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LAS VEGAS -- Six weeks since the new rules governing debit card transaction fees went into effect, executives at some of the top U.S. retailers are second guessing the move.
Speaking at a financial conference in Las Vegas on Friday, treasurers from McDonald's and Walmart said the cap placed on the swipe fees, as they are also called, are not low enough to have any real impact on retailers, according to a report by Reuters.
"I don't think we gained anything from Durbin," Robert Donovan, U.S. assistant treasurer for McDonald's, said at the ATM, Debit and Prepaid Forum.
Under the Durbin amendment, the Federal Reserve capped debit card processing fees at 21 to 24 cents per transaction. The new limit is roughly half the previous industry average.
However, Donovan raised concerns because most U.S. retailers, including McDonald's, rely on a high volume of small-dollar transactions. As a result of the cap, retailers could actually see an increase in their debit card processing costs because prior debit costs for smaller purchases had lower fees.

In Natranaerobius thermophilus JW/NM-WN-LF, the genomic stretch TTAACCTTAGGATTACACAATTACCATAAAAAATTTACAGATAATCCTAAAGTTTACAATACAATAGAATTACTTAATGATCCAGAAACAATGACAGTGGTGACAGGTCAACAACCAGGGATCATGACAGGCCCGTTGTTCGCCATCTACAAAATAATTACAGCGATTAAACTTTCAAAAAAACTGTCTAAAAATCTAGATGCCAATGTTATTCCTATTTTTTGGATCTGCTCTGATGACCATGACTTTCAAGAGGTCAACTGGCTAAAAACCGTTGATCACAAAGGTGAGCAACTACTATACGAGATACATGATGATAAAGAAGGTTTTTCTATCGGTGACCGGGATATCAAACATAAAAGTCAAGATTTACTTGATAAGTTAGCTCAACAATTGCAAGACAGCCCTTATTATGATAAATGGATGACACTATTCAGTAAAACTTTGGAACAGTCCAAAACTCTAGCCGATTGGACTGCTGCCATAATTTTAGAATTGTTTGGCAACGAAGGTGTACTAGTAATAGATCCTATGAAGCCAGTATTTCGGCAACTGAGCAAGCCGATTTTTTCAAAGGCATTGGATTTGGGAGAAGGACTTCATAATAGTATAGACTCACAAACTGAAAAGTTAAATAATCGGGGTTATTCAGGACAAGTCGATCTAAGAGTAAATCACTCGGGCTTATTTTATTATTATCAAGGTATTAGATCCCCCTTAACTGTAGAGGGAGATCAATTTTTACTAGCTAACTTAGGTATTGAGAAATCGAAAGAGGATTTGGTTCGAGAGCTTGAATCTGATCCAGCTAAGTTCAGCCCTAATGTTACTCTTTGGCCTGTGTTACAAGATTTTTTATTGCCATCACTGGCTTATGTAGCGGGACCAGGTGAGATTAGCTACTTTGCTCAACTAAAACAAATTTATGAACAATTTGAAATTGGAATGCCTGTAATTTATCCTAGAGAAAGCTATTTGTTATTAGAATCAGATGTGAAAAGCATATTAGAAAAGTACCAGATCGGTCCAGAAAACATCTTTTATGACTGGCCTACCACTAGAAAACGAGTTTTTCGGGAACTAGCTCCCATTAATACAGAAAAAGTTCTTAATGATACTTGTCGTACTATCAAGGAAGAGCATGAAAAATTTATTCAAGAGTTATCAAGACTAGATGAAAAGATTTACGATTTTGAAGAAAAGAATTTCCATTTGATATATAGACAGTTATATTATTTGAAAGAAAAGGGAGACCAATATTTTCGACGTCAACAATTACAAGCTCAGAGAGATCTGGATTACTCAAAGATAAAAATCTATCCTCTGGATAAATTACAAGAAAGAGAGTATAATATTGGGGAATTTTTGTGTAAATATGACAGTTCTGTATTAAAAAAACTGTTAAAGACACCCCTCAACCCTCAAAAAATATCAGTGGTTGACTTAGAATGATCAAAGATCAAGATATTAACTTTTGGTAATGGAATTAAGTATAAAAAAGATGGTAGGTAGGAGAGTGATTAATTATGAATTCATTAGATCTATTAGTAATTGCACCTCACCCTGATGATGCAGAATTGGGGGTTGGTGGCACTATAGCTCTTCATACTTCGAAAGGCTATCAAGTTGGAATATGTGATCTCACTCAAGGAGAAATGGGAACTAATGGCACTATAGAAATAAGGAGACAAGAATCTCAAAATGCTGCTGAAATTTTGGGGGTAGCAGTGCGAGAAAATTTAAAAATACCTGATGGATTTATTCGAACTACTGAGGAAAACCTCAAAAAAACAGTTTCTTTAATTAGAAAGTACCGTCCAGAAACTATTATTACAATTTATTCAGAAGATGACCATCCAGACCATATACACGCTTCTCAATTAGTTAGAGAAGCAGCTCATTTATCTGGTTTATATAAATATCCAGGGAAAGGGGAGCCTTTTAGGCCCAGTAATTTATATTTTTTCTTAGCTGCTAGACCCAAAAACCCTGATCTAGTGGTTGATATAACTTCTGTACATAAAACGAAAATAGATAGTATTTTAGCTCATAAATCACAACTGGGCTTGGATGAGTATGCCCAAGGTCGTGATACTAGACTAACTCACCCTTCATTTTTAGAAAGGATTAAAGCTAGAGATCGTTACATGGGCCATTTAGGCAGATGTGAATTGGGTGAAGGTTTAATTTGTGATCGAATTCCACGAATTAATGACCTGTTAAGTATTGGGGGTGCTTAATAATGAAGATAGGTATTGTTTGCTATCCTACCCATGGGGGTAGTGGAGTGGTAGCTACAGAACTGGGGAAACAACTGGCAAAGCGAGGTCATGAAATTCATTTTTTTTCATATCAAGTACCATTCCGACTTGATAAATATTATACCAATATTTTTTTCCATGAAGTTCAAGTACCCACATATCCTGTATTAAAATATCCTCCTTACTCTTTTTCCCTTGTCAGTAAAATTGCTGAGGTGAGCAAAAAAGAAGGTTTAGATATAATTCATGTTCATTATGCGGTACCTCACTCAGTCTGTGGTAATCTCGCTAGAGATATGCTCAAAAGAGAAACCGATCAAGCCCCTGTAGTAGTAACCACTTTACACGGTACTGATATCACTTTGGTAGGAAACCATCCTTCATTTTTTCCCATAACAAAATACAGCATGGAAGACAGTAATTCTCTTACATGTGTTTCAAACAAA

Other retailers are expecting to see results on both sides of the fence. Richard Peck, 7-Eleven's senior director of corporate finance, said the company's locations will likely see a mixed impact from the capped fees.
Peck said the Dallas-based c-store chain's processing costs for gasoline purchases will likely drop, but costs will likely rise on inside sales. "It's unclear, overall, whether we will benefit," he said.
But Peck also said the new, largely fixed price will make it easier to project future costs. "We will know with some certainty where our rates will be," he added.